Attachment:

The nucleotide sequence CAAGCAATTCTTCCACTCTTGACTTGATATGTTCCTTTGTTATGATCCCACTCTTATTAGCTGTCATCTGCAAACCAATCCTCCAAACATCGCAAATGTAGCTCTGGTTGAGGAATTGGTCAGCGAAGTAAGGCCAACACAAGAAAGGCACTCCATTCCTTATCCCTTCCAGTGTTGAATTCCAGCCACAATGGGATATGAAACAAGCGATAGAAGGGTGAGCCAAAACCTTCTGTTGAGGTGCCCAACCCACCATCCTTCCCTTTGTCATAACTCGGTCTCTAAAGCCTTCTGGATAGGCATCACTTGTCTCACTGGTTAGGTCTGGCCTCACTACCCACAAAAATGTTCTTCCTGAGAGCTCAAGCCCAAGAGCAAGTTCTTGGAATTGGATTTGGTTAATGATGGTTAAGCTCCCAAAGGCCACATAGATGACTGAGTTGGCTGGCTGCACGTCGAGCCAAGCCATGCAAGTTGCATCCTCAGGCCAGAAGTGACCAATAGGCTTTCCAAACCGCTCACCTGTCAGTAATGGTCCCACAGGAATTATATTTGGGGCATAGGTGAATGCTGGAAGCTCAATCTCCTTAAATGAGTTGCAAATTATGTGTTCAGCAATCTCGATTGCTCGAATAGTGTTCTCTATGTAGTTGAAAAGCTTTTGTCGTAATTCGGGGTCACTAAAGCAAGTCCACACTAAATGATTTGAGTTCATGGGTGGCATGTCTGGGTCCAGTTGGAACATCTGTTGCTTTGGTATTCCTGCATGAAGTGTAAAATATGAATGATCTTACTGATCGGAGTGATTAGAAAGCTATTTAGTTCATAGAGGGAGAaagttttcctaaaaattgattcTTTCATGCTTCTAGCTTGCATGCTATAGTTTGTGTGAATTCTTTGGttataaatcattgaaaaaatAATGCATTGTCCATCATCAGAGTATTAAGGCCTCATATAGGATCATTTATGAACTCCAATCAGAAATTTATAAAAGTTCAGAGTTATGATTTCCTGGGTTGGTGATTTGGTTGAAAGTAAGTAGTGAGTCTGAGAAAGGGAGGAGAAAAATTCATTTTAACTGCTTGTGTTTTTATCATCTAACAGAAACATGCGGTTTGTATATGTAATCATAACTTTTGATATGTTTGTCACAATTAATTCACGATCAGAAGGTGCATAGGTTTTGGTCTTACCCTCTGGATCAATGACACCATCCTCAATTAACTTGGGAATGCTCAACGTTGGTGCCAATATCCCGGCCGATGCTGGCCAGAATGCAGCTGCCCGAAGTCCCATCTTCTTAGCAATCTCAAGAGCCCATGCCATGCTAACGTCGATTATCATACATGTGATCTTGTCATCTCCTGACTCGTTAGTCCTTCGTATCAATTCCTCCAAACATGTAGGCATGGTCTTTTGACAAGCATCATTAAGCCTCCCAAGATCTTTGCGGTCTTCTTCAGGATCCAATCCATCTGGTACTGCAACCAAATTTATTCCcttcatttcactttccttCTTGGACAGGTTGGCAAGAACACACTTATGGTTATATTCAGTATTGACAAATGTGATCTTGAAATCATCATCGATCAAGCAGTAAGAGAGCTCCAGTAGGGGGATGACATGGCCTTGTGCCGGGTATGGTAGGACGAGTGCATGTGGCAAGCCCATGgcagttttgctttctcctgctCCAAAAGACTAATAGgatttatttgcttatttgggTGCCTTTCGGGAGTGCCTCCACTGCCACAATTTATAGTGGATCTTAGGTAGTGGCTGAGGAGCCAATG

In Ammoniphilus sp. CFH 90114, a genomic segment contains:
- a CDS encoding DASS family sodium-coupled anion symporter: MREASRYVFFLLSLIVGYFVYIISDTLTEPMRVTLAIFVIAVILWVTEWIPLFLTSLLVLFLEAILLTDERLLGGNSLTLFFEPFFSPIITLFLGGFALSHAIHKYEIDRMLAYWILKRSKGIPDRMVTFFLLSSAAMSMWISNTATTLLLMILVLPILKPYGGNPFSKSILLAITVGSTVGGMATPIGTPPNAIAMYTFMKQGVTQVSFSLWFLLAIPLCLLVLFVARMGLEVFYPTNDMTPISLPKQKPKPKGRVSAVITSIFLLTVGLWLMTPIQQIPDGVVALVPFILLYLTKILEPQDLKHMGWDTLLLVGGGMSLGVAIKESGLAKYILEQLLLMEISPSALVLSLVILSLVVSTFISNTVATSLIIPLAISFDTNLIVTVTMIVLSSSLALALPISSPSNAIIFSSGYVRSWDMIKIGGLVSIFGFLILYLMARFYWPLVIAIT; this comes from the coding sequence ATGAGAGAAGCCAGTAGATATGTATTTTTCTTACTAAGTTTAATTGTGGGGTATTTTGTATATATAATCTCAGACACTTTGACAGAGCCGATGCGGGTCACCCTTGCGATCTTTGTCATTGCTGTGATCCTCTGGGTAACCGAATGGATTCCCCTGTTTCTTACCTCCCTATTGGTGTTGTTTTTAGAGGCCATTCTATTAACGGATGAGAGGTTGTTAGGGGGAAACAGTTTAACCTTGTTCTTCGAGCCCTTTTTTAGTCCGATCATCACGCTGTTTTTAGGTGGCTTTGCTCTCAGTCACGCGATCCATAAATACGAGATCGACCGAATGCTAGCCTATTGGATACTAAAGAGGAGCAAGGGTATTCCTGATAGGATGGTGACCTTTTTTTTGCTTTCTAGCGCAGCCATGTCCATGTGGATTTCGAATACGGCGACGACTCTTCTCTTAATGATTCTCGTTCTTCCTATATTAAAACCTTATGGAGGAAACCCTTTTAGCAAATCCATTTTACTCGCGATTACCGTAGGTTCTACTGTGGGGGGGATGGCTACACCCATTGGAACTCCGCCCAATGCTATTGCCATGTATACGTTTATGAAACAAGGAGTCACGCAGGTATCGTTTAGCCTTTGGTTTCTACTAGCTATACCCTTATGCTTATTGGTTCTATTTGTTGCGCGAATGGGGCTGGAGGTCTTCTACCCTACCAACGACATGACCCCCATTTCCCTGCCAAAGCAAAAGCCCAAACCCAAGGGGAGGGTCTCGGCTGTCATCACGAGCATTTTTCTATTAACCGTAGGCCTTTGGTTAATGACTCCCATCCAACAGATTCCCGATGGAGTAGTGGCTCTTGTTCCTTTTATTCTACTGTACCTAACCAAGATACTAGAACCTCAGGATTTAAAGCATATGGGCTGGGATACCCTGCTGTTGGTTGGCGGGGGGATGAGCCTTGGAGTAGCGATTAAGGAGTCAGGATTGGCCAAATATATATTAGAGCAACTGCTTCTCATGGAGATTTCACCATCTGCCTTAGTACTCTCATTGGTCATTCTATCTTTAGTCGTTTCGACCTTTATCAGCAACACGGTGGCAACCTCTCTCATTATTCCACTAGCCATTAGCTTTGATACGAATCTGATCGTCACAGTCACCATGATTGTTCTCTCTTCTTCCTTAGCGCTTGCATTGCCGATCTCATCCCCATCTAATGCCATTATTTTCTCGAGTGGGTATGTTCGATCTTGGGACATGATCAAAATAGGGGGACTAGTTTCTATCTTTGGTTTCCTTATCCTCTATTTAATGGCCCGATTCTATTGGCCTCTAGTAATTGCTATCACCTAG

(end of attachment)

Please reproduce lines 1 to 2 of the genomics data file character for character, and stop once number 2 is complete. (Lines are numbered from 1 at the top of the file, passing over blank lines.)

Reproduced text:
The nucleotide sequence CAAGCAATTCTTCCACTCTTGACTTGATATGTTCCTTTGTTATGATCCCACTCTTATTAGCTGTCATCTGCAAACCAATCCTCCAAACATCGCAAATGTAGCTCTGGTTGAGGAATTGGTCAGCGAAGTAAGGCCAACACAAGAAAGGCACTCCATTCCTTATCCCTTCCAGTGTTGAATTCCAGCCACAATGGGATATGAAACAAGCGATAGAAGGGTGAGCCAAAACCTTCTGTTGAGGTGCCCAACCCACCATCCTTCCCTTTGTCATAACTCGGTCTCTAAAGCCTTCTGGATAGGCATCACTTGTCTCACTGGTTAGGTCTGGCCTCACTACCCACAAAAATGTTCTTCCTGAGAGCTCAAGCCCAAGAGCAAGTTCTTGGAATTGGATTTGGTTAATGATGGTTAAGCTCCCAAAGGCCACATAGATGACTGAGTTGGCTGGCTGCACGTCGAGCCAAGCCATGCAAGTTGCATCCTCAGGCCAGAAGTGACCAATAGGCTTTCCAAACCGCTCACCTGTCAGTAATGGTCCCACAGGAATTATATTTGGGGCATAGGTGAATGCTGGAAGCTCAATCTCCTTAAATGAGTTGCAAATTATGTGTTCAGCAATCTCGATTGCTCGAATAGTGTTCTCTATGTAGTTGAAAAGCTTTTGTCGTAATTCGGGGTCACTAAAGCAAGTCCACACTAAATGATTTGAGTTCATGGGTGGCATGTCTGGGTCCAGTTGGAACATCTGTTGCTTTGGTATTCCTGCATGAAGTGTAAAATATGAATGATCTTACTGATCGGAGTGATTAGAAAGCTATTTAGTTCATAGAGGGAGAaagttttcctaaaaattgattcTTTCATGCTTCTAGCTTGCATGCTATAGTTTGTGTGAATTCTTTGGttataaatcattgaaaaaatAATGCATTGTCCATCATCAGAGTATTAAGGCCTCATATAGGATCATTTATGAACTCCAATCAGAAATTTATAAAAGTTCAGAGTTATGATTTCCTGGGTTGGTGATTTGGTTGAAAGTAAGTAGTGAGTCTGAGAAAGGGAGGAGAAAAATTCATTTTAACTGCTTGTGTTTTTATCATCTAACAGAAACATGCGGTTTGTATATGTAATCATAACTTTTGATATGTTTGTCACAATTAATTCACGATCAGAAGGTGCATAGGTTTTGGTCTTACCCTCTGGATCAATGACACCATCCTCAATTAACTTGGGAATGCTCAACGTTGGTGCCAATATCCCGGCCGATGCTGGCCAGAATGCAGCTGCCCGAAGTCCCATCTTCTTAGCAATCTCAAGAGCCCATGCCATGCTAACGTCGATTATCATACATGTGATCTTGTCATCTCCTGACTCGTTAGTCCTTCGTATCAATTCCTCCAAACATGTAGGCATGGTCTTTTGACAAGCATCATTAAGCCTCCCAAGATCTTTGCGGTCTTCTTCAGGATCCAATCCATCTGGTACTGCAACCAAATTTATTCCcttcatttcactttccttCTTGGACAGGTTGGCAAGAACACACTTATGGTTATATTCAGTATTGACAAATGTGATCTTGAAATCATCATCGATCAAGCAGTAAGAGAGCTCCAGTAGGGGGATGACATGGCCTTGTGCCGGGTATGGTAGGACGAGTGCATGTGGCAAGCCCATGgcagttttgctttctcctgctCCAAAAGACTAATAGgatttatttgcttatttgggTGCCTTTCGGGAGTGCCTCCACTGCCACAATTTATAGTGGATCTTAGGTAGTGGCTGAGGAGCCAATG

In Ammoniphilus sp. CFH 90114, a genomic segment contains: